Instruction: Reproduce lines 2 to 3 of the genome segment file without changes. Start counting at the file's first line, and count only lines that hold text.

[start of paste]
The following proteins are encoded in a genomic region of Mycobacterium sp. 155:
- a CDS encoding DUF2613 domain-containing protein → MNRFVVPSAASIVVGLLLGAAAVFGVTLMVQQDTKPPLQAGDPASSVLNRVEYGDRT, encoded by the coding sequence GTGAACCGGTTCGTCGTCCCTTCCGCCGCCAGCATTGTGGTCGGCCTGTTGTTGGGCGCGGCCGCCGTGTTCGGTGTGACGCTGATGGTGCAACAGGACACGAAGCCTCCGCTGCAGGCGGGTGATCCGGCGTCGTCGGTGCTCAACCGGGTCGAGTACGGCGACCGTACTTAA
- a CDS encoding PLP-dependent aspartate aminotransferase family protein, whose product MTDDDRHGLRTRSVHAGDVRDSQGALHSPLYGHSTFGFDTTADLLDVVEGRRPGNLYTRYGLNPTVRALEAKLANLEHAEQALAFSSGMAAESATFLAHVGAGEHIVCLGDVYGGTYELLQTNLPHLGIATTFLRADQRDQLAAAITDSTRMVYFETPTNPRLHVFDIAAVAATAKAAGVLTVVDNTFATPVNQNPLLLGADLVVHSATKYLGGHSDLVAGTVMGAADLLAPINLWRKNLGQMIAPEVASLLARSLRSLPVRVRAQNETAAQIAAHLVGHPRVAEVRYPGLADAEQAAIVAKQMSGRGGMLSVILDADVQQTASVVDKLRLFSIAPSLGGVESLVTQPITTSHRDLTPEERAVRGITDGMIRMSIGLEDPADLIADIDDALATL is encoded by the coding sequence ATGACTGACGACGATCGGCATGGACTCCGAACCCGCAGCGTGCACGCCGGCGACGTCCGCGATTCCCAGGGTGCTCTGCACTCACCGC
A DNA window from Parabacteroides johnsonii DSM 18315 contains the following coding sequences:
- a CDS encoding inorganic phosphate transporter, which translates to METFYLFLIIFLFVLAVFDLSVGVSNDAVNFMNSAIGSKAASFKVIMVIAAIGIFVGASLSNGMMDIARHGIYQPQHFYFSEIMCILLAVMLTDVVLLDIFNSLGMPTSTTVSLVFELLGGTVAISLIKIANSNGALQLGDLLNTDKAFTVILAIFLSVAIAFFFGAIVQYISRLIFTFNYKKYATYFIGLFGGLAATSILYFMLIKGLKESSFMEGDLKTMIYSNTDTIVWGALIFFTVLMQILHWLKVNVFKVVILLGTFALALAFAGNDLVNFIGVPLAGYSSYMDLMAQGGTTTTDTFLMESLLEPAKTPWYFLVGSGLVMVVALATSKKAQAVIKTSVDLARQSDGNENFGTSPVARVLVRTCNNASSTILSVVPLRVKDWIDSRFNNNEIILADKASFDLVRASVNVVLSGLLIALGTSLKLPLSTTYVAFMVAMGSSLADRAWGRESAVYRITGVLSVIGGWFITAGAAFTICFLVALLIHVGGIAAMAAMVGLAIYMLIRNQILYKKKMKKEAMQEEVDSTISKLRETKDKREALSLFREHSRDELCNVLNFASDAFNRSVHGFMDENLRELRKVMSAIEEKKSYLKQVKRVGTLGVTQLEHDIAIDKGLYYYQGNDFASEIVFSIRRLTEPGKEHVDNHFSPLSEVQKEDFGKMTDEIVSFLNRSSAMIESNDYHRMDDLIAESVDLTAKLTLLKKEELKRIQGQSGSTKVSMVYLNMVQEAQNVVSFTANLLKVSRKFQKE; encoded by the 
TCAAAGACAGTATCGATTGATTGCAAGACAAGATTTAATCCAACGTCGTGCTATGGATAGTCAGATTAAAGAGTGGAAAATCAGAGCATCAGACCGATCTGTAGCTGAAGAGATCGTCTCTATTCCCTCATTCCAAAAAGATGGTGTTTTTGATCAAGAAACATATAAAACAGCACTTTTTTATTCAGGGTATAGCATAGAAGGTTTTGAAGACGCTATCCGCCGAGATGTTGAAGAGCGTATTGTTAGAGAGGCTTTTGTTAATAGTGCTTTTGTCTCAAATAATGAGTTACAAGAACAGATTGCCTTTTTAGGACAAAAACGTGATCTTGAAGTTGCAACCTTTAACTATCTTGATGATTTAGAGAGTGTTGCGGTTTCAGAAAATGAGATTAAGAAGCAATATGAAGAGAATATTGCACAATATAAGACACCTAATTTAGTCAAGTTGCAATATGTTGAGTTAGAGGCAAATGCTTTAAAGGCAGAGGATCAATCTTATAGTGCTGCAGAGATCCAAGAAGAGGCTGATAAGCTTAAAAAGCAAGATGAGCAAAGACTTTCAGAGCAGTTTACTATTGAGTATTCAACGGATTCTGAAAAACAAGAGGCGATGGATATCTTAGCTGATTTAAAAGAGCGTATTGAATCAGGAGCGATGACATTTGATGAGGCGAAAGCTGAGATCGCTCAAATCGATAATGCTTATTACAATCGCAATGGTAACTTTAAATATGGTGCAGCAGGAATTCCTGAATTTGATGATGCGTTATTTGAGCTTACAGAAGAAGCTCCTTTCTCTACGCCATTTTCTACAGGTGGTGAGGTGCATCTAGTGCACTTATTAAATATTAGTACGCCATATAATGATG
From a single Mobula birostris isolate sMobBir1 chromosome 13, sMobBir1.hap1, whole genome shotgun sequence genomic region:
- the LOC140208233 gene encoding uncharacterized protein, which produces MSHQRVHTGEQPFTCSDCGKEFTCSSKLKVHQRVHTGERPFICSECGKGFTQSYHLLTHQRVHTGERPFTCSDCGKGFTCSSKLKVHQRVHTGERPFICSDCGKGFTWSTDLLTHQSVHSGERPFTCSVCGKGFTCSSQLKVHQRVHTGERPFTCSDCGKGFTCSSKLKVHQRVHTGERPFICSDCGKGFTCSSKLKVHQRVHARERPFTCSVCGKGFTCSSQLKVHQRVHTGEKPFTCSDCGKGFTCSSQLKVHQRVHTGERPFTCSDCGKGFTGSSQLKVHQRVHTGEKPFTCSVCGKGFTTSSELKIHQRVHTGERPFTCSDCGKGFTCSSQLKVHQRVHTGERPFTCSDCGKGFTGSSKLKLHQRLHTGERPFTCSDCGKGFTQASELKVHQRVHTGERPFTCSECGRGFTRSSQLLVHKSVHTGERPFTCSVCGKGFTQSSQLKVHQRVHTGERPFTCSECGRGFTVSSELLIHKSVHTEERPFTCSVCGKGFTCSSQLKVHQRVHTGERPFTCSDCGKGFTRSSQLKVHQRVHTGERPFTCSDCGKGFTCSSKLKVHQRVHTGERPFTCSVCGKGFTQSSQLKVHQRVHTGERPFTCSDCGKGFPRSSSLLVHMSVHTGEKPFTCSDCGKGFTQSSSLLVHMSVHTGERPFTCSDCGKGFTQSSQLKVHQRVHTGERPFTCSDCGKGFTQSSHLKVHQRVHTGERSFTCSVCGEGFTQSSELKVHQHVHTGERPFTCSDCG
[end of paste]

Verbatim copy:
- a CDS encoding DUF2613 domain-containing protein → MNRFVVPSAASIVVGLLLGAAAVFGVTLMVQQDTKPPLQAGDPASSVLNRVEYGDRT, encoded by the coding sequence GTGAACCGGTTCGTCGTCCCTTCCGCCGCCAGCATTGTGGTCGGCCTGTTGTTGGGCGCGGCCGCCGTGTTCGGTGTGACGCTGATGGTGCAACAGGACACGAAGCCTCCGCTGCAGGCGGGTGATCCGGCGTCGTCGGTGCTCAACCGGGTCGAGTACGGCGACCGTACTTAA
- a CDS encoding PLP-dependent aspartate aminotransferase family protein, whose product MTDDDRHGLRTRSVHAGDVRDSQGALHSPLYGHSTFGFDTTADLLDVVEGRRPGNLYTRYGLNPTVRALEAKLANLEHAEQALAFSSGMAAESATFLAHVGAGEHIVCLGDVYGGTYELLQTNLPHLGIATTFLRADQRDQLAAAITDSTRMVYFETPTNPRLHVFDIAAVAATAKAAGVLTVVDNTFATPVNQNPLLLGADLVVHSATKYLGGHSDLVAGTVMGAADLLAPINLWRKNLGQMIAPEVASLLARSLRSLPVRVRAQNETAAQIAAHLVGHPRVAEVRYPGLADAEQAAIVAKQMSGRGGMLSVILDADVQQTASVVDKLRLFSIAPSLGGVESLVTQPITTSHRDLTPEERAVRGITDGMIRMSIGLEDPADLIADIDDALATL is encoded by the coding sequence ATGACTGACGACGATCGGCATGGACTCCGAACCCGCAGCGTGCACGCCGGCGACGTCCGCGATTCCCAGGGTGCTCTGCACTCACCGC